Nuclear Fission Plant Efficiency

Nuclear fission plants are currently enormously inefficient. At present, they extract only about .7% of natural uraniums thermal energy potential, and of that .7%, they convert less than 40% into electrical power.

In other words, their overall efficiency is only about .28%, less than 3 parts in 1000 of natural uraniums energy potential is utilized. This is actually a major reason that nuclear fission power plants produce so much long lived radioactive waste, because so much of that energy potential is not utilized.

Of that .28% that is successfully extracted, about 17% will be lost in transmission line loss, and about 50% will go unused because it will at a time when there is less demand than there is electricity produced and nuclear fission reactors can not be rapidly throttled.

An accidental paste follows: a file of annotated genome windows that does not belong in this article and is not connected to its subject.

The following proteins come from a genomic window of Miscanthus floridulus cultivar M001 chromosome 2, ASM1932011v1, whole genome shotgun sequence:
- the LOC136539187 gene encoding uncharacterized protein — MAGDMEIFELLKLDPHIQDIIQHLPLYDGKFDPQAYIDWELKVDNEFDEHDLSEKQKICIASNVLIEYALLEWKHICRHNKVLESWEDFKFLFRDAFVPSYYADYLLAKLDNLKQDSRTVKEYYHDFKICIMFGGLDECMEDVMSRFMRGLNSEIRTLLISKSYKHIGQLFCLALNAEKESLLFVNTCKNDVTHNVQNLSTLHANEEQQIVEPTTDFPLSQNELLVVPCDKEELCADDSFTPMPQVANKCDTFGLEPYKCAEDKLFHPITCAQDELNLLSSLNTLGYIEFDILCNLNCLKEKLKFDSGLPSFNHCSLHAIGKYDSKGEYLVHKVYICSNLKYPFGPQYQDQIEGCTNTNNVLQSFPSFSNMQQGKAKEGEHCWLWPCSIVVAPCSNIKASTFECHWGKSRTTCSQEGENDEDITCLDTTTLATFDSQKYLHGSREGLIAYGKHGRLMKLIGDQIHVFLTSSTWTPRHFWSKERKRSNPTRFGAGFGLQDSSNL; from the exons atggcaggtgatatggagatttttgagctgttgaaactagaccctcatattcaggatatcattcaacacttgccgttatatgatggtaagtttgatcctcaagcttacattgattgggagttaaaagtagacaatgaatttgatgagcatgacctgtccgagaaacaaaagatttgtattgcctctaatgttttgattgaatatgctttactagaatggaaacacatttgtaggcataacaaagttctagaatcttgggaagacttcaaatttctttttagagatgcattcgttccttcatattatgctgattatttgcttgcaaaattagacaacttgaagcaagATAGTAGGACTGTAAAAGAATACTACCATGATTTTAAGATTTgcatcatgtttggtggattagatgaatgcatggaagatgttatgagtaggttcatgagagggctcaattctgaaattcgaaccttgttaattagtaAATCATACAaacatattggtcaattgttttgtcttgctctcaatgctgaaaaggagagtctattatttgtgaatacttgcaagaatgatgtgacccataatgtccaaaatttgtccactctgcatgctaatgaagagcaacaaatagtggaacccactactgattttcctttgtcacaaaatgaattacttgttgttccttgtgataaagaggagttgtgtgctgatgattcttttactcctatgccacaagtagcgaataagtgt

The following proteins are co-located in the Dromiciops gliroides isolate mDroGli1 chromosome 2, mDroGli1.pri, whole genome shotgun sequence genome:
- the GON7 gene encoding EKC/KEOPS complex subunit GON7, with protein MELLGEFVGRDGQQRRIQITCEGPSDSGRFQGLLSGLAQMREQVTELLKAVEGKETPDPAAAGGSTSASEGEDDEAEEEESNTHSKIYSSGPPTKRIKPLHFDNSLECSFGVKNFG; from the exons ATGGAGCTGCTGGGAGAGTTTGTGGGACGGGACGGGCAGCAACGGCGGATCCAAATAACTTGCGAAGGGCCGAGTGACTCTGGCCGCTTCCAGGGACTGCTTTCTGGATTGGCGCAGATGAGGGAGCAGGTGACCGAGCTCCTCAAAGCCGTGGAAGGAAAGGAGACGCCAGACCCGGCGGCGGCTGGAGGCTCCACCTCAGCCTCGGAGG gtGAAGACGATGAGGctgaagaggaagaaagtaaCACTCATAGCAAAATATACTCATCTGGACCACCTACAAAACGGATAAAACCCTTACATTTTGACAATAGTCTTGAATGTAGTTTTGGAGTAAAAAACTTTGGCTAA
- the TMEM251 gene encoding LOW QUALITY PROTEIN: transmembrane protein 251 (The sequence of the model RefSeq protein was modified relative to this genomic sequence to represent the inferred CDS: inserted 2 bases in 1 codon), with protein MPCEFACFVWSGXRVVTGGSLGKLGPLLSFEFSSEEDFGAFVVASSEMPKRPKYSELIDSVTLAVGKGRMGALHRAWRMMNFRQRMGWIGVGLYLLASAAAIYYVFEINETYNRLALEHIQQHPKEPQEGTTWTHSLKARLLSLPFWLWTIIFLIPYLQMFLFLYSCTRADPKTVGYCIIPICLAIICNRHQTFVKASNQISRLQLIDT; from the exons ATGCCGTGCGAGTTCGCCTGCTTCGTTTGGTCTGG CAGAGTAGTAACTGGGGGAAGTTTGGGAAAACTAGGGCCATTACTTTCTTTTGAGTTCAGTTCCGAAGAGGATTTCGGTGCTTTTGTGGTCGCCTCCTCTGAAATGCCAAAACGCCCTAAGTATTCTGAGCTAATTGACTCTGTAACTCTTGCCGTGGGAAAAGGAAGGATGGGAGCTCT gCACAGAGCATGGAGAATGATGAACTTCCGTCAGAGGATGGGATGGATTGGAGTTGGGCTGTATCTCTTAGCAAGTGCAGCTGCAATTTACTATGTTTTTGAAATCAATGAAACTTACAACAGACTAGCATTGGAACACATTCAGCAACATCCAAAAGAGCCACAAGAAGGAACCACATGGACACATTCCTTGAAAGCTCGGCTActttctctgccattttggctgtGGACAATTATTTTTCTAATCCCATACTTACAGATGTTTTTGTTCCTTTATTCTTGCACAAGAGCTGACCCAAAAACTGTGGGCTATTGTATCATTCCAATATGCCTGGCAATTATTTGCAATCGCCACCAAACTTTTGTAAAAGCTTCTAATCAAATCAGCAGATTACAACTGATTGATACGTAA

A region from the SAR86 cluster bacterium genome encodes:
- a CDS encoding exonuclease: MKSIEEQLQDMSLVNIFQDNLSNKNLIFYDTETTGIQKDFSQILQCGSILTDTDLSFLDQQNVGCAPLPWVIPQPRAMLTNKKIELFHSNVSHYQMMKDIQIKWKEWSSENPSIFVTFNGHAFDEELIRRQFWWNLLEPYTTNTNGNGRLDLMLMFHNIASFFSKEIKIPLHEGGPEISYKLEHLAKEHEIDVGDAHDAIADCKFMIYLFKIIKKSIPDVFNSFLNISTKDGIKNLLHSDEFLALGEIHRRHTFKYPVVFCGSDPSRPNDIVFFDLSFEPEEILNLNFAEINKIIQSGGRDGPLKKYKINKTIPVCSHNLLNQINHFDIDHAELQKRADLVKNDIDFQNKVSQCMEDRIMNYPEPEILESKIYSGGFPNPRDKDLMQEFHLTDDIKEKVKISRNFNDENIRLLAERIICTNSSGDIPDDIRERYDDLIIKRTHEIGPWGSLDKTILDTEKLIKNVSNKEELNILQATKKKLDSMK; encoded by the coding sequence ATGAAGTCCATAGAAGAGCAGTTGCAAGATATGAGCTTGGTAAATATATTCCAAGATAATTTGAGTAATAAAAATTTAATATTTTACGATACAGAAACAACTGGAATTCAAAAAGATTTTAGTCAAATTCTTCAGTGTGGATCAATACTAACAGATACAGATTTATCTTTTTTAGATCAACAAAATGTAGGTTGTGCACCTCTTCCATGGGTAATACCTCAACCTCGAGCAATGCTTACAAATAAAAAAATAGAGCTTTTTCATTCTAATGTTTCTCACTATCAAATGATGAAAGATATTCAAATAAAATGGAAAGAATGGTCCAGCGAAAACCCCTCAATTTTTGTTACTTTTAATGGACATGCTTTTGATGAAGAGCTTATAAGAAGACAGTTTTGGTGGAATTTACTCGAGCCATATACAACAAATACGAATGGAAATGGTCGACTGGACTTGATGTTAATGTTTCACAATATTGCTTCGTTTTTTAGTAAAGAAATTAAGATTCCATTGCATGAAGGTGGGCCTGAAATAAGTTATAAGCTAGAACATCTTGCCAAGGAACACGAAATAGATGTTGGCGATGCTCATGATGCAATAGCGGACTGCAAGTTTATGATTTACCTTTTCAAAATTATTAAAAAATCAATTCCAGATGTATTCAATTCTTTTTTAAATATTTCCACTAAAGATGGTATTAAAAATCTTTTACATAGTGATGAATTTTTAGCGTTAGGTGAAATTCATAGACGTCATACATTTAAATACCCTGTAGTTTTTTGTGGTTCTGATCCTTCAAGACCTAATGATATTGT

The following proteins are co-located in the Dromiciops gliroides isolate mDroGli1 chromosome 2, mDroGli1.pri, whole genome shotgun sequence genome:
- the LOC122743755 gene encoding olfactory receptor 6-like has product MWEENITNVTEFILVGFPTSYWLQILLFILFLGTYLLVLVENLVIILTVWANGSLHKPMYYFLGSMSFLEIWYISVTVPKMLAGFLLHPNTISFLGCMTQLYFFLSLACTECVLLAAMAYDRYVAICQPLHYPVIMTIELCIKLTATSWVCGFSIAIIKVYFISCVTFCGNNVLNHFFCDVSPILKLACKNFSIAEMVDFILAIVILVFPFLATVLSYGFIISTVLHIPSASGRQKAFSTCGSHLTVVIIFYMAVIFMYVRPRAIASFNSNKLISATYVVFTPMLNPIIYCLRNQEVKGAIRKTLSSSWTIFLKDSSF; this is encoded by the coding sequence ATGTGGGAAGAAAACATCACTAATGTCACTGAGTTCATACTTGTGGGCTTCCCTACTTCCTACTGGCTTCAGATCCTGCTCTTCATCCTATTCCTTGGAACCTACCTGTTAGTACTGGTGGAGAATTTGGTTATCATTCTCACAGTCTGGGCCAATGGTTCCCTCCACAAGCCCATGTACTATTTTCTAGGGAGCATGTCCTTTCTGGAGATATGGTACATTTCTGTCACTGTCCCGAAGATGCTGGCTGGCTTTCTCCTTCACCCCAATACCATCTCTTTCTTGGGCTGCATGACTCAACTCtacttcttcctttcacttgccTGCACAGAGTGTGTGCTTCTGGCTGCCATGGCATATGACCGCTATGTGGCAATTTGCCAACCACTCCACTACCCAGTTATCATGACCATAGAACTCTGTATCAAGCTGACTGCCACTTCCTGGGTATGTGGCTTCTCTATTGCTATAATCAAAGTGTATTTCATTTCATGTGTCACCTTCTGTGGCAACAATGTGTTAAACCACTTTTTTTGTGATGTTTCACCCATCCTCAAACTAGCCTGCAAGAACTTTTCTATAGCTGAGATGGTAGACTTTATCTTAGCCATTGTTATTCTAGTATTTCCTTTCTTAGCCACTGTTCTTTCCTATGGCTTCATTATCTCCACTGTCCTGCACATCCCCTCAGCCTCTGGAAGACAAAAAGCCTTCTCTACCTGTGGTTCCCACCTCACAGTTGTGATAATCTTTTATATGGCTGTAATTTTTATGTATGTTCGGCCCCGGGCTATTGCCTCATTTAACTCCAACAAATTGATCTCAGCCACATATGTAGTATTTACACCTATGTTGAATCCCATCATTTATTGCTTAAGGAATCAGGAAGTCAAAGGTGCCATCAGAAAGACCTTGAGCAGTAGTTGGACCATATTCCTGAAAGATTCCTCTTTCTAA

So by the time all of these losses are concerned, perhaps .1% or 1/1000th of natural uraniums energy potential is actually utilized and a much greater quantity of waste is produced than need be produced.

Almost all of these losses can be eliminated, many of them with economic benefits.

One of the places that I can see a fairly economical improvement in efficiency is the heat dissipated in the cooling towers. Although the water entering these towers is not hot enough to recover additional mechanical energy via the Carnot cycle, it still can be used for things like space heating or driving some low temperature industrial processes. In countries like Sweden this is already done, waste heat from nuclear plants is piped to cities to provide residential and commercial space heating. Another potential use is for agriculture as a source of heat to prevent freezing or to grow in colder climates than otherwise be possible. The heat is going to end up in the atmosphere anyway so why not use it to displace some other heat source that would be heating the atmosphere in addition?